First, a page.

Music Festivals. I think they’re the tasty icing on the travel cake. I recently got the chance to experience the CMA Music Festival in Nashville, Tennessee. I’ll admit, it was different to other music festivals I’ve been to – but it was deliciously good!
Me and my Kiwi had been travelling through the southern states of the US and the plan was to road trip from Memphis to Nashville, before going on to New York City.
We hadn't planned to be in Nashville especially for the festival - it was a lucky coincidence - so most of the accommodation was already booked out. I trawled travel and hotel websites and eventually found a modest hotel, a Super 8, near Nashville Airport. It was too good to be true! And it turned out it actually was. The hotel was cheap and nasty - and that's a compliment! We were blessed with a blocked shower drain, stained towels, a bed cover peppered with cigarette burn holes, but really, they were merely first world problems. Thanks to Super 8, we saved around $200 a night on accommodation. Most of the two and three star hotels closer to the heart of CMA Festival activities in Downtown Nashville (like the Best Western) were going for no less than $300 per night. In stark contrast to our gross hotel room was the country music capital of the world, Nashville, Tennessee. An incredible city; rich with the sound of live country music floating our of every bar, populated by friendly locals and host to a pretty amazing music festival.
I have to declare at this point that while I appreciate country music and do like the odd song (and I love Lady Antebellum) it’s not my favourite music genre. But you have to admit – there’s something irresistible about a woman singing the blues because they don’t have pair of cowboys boots at the end of their bed, or a cowboy hat-clad man singing about how hard it is to make a living on the land.
As it turned out, the bad hotel wasn’t the lasting memory of our visit to Nashville. With the city in the throes of the CMA Music Festival, that we barely spent any time in the room.
The festival is a four-day event and most people typically buy a four-day pass, but we were only in Nashville for a few nights, so we bought tickets to just one of the nightly concerts. We soon discovered one of the best things about this music festival was that you didn’t have to buy a ticket everyday to enjoy it. Many of the events and concerts across the four days were free and Nashville’s Broadway (otherwise known as honky-tonk row) was closed to traffic. The streets were littered with street venders giving away food and product samples, and fenced off areas with free concerts. But perhaps the greatest thing about the festival, was the ability to walk into one of the many honky tonk bars along Broadway – and listen to some fantastic country music – for free. The first bands kicked off around 10am and every bar had a continuous line up late into the night. For the price of a beer and a tip for the band if you felt so inclined, we listened to some incredible original country music, as well as the odd amazing Johnny Cash cover. We were also taught a country custom by some hospitable locals - to holla and swalla (translation: yee-haw and then chug your beer). Tootsie's Orchid Lounge was touristy but good, but my favourite was The Stage.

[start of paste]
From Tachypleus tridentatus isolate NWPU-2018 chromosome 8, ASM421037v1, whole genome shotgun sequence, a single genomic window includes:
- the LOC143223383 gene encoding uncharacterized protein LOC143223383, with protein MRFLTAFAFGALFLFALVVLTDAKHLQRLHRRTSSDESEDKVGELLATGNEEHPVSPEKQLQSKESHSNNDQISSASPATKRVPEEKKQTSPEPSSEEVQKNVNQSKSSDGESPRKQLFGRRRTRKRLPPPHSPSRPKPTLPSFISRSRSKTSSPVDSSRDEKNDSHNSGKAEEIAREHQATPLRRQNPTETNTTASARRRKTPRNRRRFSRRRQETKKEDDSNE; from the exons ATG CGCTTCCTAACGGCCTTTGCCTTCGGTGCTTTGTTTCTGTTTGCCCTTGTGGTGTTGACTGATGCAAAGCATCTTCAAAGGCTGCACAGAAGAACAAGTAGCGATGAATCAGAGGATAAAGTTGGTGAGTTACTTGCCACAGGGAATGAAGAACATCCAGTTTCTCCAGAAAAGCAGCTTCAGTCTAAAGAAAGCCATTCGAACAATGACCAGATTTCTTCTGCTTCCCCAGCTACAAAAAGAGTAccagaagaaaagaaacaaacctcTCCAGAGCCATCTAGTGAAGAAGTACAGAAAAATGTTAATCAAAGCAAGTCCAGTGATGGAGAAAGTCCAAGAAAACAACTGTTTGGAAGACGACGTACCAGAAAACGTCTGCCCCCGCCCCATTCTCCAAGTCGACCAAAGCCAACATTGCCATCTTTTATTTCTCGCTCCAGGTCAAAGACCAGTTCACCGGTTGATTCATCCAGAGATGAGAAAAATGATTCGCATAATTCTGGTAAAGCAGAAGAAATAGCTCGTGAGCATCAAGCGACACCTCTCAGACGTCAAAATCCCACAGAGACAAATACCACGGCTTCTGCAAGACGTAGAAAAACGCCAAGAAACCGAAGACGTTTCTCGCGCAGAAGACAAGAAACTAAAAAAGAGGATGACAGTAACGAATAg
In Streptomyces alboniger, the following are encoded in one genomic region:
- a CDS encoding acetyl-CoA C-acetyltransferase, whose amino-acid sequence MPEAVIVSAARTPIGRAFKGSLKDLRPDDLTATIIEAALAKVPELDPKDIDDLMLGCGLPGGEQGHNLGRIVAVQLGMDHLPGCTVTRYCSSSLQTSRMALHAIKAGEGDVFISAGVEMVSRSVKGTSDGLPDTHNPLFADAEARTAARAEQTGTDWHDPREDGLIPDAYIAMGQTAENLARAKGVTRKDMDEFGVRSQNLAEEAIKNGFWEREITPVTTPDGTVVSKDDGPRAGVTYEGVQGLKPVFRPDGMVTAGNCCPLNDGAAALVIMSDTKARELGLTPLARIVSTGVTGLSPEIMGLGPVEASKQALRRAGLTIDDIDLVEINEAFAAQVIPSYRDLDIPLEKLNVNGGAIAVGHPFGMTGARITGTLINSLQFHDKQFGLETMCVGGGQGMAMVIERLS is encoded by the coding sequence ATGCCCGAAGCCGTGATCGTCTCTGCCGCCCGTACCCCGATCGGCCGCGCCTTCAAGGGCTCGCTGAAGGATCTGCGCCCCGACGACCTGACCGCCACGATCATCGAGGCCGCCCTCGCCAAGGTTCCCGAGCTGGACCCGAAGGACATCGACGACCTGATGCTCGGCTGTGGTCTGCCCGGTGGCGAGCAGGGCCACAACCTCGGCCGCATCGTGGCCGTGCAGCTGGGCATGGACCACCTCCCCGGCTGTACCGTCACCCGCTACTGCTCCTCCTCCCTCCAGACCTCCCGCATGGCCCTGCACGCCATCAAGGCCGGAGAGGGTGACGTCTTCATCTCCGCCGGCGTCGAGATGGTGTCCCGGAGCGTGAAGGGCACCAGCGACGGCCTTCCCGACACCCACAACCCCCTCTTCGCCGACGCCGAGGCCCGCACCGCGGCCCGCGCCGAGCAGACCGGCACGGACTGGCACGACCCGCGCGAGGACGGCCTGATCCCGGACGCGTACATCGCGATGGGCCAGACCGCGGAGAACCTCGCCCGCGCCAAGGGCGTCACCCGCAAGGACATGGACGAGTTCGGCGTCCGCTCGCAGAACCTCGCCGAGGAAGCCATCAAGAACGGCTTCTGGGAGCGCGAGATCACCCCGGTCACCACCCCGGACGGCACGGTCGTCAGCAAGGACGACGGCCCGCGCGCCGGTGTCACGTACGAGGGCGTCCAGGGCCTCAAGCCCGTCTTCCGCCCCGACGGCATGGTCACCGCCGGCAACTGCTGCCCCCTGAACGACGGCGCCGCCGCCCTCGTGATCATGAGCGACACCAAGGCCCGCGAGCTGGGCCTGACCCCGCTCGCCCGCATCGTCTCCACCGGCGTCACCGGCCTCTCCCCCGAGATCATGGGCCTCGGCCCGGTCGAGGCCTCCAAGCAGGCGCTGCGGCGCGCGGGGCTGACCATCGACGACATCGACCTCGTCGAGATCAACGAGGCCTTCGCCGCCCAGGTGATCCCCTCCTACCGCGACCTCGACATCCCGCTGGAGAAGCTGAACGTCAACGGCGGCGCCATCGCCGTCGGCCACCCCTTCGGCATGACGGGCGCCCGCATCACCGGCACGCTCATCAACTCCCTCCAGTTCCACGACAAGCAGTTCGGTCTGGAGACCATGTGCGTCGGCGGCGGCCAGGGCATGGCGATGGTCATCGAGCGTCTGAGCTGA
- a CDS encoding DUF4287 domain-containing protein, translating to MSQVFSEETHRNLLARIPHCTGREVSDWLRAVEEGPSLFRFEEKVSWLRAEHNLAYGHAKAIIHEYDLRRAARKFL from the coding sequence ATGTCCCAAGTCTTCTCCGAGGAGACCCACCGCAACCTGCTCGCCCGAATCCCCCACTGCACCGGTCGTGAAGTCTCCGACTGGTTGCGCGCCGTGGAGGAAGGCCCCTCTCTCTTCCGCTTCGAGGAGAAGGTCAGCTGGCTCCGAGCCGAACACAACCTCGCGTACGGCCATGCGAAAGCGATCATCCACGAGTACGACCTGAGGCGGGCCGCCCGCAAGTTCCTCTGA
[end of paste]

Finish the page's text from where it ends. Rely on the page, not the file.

Our first morning in Nashville we picked up our concert tickets and then it was time to do as the Romans were doing. So I headed off to Boot Country and got myself a pair of genuine tan cowboy boots. There’s really nothing better than looking back on your time travelling when you’re back home and having something so deliciously clichéd to make you feel like you’re back there.
|Broadway by day|
Next stop was a street market to pick up a $20 straw cowboy hat. This was both to keep the cliché going, but also for practical reasons. We were in Nashville in June and it was muggy and hot. A hat was definitely what the travel doctor ordered!